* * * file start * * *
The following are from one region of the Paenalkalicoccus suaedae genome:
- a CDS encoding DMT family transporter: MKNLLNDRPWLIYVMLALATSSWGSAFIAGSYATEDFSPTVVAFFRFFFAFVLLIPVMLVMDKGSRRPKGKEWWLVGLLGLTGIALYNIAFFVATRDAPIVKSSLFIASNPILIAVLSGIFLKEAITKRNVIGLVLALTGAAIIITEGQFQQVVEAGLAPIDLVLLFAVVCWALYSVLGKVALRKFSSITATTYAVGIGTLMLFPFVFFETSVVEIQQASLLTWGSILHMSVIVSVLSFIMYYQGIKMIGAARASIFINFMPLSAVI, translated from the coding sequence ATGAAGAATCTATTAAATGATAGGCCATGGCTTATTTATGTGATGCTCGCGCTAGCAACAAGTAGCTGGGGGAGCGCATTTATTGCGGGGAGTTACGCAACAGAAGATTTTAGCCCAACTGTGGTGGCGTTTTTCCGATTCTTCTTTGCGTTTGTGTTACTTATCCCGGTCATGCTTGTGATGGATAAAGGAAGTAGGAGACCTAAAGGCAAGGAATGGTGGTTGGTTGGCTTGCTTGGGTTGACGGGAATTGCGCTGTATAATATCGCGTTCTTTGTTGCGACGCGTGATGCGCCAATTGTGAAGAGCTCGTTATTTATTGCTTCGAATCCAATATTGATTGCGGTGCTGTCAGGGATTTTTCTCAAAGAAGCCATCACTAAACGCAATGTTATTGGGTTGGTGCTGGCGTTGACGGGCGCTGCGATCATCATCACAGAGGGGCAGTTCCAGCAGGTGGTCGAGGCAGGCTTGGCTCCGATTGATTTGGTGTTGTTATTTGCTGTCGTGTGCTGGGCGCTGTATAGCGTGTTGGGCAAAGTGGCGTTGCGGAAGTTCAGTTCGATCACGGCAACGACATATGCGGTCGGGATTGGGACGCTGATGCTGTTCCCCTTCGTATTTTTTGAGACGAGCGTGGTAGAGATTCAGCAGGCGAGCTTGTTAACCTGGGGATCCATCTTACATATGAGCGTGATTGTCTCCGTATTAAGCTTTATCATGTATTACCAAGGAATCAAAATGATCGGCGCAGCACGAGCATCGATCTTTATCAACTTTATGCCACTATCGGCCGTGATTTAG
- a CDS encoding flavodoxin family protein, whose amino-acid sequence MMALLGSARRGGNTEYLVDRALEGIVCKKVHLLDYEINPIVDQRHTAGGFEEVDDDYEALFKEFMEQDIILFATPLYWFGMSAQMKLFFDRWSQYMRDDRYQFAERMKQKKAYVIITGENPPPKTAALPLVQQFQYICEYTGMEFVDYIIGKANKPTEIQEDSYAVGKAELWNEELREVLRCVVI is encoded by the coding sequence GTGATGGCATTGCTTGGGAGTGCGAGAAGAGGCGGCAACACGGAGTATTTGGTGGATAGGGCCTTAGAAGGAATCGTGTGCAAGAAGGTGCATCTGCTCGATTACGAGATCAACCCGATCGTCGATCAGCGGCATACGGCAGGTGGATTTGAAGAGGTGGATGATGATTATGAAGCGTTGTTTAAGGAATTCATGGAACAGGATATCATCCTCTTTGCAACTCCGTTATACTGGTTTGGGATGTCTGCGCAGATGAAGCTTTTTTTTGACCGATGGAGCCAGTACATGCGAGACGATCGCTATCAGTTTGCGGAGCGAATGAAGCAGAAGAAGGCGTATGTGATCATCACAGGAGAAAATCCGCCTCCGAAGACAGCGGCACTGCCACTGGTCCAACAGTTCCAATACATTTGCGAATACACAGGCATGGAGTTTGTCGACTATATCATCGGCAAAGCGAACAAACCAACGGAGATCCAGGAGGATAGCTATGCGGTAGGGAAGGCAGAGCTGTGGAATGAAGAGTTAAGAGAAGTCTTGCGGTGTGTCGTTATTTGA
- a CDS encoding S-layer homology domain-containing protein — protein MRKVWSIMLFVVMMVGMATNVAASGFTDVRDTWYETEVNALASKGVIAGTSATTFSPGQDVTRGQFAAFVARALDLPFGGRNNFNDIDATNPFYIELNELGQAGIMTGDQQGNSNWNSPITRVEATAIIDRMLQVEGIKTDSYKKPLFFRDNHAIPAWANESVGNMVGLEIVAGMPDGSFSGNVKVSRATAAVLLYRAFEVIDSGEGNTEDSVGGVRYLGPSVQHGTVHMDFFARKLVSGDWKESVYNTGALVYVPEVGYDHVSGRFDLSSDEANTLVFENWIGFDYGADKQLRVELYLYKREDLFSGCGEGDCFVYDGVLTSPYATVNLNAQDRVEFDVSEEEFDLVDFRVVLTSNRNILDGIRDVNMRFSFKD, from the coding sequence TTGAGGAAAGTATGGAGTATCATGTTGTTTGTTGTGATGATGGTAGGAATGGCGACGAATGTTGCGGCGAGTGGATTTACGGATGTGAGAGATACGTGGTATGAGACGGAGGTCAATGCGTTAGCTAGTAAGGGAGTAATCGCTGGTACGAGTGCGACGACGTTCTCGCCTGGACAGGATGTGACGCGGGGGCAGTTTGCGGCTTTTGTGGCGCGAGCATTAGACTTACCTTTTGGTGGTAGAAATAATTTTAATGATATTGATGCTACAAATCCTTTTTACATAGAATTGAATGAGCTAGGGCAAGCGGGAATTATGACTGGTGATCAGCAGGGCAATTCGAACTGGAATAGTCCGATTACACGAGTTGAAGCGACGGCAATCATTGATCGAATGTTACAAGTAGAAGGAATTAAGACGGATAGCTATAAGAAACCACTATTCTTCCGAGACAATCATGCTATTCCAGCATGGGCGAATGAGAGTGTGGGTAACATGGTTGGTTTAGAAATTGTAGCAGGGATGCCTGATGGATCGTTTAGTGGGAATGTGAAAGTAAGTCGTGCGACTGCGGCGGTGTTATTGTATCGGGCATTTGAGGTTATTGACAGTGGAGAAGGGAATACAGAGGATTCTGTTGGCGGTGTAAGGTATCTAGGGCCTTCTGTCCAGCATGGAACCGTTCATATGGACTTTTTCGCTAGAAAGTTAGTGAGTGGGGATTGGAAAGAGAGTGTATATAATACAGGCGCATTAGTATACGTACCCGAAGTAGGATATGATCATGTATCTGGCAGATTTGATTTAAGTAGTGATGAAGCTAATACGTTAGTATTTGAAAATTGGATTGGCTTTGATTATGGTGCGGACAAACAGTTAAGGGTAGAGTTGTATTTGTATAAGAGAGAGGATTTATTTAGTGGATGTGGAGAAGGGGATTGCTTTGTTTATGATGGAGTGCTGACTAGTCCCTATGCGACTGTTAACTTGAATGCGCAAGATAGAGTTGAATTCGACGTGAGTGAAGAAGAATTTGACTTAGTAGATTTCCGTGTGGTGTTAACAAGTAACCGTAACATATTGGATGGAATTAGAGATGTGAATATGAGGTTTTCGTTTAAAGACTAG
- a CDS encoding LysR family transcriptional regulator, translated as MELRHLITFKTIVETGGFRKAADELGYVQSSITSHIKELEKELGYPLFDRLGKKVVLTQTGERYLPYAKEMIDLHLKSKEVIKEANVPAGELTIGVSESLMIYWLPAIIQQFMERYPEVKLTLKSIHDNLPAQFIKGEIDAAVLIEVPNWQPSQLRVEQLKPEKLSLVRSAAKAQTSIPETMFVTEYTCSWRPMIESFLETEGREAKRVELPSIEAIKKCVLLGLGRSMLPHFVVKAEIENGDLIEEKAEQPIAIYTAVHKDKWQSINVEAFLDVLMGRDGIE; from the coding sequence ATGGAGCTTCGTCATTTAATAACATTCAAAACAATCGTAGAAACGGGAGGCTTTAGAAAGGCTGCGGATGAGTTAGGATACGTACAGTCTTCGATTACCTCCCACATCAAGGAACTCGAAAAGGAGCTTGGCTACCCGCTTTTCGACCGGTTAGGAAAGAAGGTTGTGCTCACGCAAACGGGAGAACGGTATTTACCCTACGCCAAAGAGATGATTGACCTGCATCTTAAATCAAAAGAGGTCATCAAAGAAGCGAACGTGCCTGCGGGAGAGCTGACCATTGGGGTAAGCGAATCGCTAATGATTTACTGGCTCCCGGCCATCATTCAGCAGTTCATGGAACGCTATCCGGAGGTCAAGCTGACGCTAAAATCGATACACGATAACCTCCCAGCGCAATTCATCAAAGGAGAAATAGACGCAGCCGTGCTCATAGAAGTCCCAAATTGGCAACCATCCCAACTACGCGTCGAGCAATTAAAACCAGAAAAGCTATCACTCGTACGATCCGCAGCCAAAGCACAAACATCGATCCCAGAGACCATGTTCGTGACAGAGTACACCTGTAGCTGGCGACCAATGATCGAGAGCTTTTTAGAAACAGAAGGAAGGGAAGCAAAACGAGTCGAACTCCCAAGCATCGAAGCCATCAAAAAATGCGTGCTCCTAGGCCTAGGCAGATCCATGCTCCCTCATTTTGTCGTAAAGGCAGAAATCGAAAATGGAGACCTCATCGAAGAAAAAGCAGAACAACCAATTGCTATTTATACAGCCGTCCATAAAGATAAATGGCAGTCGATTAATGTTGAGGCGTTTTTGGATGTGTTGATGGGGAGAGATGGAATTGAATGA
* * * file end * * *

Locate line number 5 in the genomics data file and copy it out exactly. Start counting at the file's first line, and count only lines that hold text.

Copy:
- a CDS encoding LysR family transcriptional regulator, translated as MELRHLITFKTIVETGGFRKAADELGYVQSSITSHIKELEKELGYPLFDRLGKKVVLTQTGERYLPYAKEMIDLHLKSKEVIKEANVPAGELTIGVSESLMIYWLPAIIQQFMERYPEVKLTLKSIHDNLPAQFIKGEIDAAVLIEVPNWQPSQLRVEQLKPEKLSLVRSAAKAQTSIPETMFVTEYTCSWRPMIESFLETEGREAKRVELPSIEAIKKCVLLGLGRSMLPHFVVKAEIENGDLIEEKAEQPIAIYTAVHKDKWQSINVEAFLDVLMGRDGIE; from the coding sequence ATGGAGCTTCGTCATTTAATAACATTCAAAACAATCGTAGAAACGGGAGGCTTTAGAAAGGCTGCGGATGAGTTAGGATACGTACAGTCTTCGATTACCTCCCACATCAAGGAACTCGAAAAGGAGCTTGGCTACCCGCTTTTCGACCGGTTAGGAAAGAAGGTTGTGCTCACGCAAACGGGAGAACGGTATTTACCCTACGCCAAAGAGATGATTGACCTGCATCTTAAATCAAAAGAGGTCATCAAAGAAGCGAACGTGCCTGCGGGAGAGCTGACCATTGGGGTAAGCGAATCGCTAATGATTTACTGGCTCCCGGCCATCATTCAGCAGTTCATGGAACGCTATCCGGAGGTCAAGCTGACGCTAAAATCGATACACGATAACCTCCCAGCGCAATTCATCAAAGGAGAAATAGACGCAGCCGTGCTCATAGAAGTCCCAAATTGGCAACCATCCCAACTACGCGTCGAGCAATTAAAACCAGAAAAGCTATCACTCGTACGATCCGCAGCCAAAGCACAAACATCGATCCCAGAGACCATGTTCGTGACAGAGTACACCTGTAGCTGGCGACCAATGATCGAGAGCTTTTTAGAAACAGAAGGAAGGGAAGCAAAACGAGTCGAACTCCCAAGCATCGAAGCCATCAAAAAATGCGTGCTCCTAGGCCTAGGCAGATCCATGCTCCCTCATTTTGTCGTAAAGGCAGAAATCGAAAATGGAGACCTCATCGAAGAAAAAGCAGAACAACCAATTGCTATTTATACAGCCGTCCATAAAGATAAATGGCAGTCGATTAATGTTGAGGCGTTTTTGGATGTGTTGATGGGGAGAGATGGAATTGAATGA